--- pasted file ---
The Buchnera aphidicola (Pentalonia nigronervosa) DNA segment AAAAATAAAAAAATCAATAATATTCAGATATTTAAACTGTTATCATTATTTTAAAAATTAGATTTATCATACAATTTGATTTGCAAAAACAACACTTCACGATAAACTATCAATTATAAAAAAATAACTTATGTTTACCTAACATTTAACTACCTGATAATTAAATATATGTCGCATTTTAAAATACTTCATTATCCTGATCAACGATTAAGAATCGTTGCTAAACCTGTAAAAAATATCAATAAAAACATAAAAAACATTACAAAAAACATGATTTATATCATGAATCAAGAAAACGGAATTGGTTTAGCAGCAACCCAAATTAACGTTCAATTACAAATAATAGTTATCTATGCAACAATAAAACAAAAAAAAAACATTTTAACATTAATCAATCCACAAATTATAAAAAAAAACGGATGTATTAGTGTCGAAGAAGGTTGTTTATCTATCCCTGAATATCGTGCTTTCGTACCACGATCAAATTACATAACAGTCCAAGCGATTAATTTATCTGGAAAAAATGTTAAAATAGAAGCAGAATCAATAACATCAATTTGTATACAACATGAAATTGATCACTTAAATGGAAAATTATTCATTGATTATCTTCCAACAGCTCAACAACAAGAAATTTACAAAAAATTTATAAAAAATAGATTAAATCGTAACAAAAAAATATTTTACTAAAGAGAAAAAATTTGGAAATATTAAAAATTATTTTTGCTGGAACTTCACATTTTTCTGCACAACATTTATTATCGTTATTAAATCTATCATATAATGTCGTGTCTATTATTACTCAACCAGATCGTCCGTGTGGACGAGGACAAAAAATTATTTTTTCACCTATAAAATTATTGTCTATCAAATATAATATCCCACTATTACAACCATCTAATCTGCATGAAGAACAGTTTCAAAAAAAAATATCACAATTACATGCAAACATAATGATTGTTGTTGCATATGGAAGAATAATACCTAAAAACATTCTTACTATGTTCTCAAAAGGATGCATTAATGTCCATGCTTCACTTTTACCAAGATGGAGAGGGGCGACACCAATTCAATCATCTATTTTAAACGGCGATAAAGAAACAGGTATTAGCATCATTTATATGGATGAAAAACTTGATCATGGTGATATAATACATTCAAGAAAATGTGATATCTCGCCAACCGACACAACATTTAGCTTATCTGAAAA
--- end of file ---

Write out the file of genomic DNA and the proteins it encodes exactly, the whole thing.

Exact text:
The Buchnera aphidicola (Pentalonia nigronervosa) DNA segment AAAAATAAAAAAATCAATAATATTCAGATATTTAAACTGTTATCATTATTTTAAAAATTAGATTTATCATACAATTTGATTTGCAAAAACAACACTTCACGATAAACTATCAATTATAAAAAAATAACTTATGTTTACCTAACATTTAACTACCTGATAATTAAATATATGTCGCATTTTAAAATACTTCATTATCCTGATCAACGATTAAGAATCGTTGCTAAACCTGTAAAAAATATCAATAAAAACATAAAAAACATTACAAAAAACATGATTTATATCATGAATCAAGAAAACGGAATTGGTTTAGCAGCAACCCAAATTAACGTTCAATTACAAATAATAGTTATCTATGCAACAATAAAACAAAAAAAAAACATTTTAACATTAATCAATCCACAAATTATAAAAAAAAACGGATGTATTAGTGTCGAAGAAGGTTGTTTATCTATCCCTGAATATCGTGCTTTCGTACCACGATCAAATTACATAACAGTCCAAGCGATTAATTTATCTGGAAAAAATGTTAAAATAGAAGCAGAATCAATAACATCAATTTGTATACAACATGAAATTGATCACTTAAATGGAAAATTATTCATTGATTATCTTCCAACAGCTCAACAACAAGAAATTTACAAAAAATTTATAAAAAATAGATTAAATCGTAACAAAAAAATATTTTACTAAAGAGAAAAAATTTGGAAATATTAAAAATTATTTTTGCTGGAACTTCACATTTTTCTGCACAACATTTATTATCGTTATTAAATCTATCATATAATGTCGTGTCTATTATTACTCAACCAGATCGTCCGTGTGGACGAGGACAAAAAATTATTTTTTCACCTATAAAATTATTGTCTATCAAATATAATATCCCACTATTACAACCATCTAATCTGCATGAAGAACAGTTTCAAAAAAAAATATCACAATTACATGCAAACATAATGATTGTTGTTGCATATGGAAGAATAATACCTAAAAACATTCTTACTATGTTCTCAAAAGGATGCATTAATGTCCATGCTTCACTTTTACCAAGATGGAGAGGGGCGACACCAATTCAATCATCTATTTTAAACGGCGATAAAGAAACAGGTATTAGCATCATTTATATGGATGAAAAACTTGATCATGGTGATATAATACATTCAAGAAAATGTGATATCTCGCCAACCGACACAACATTTAGCTTATCTGAAAA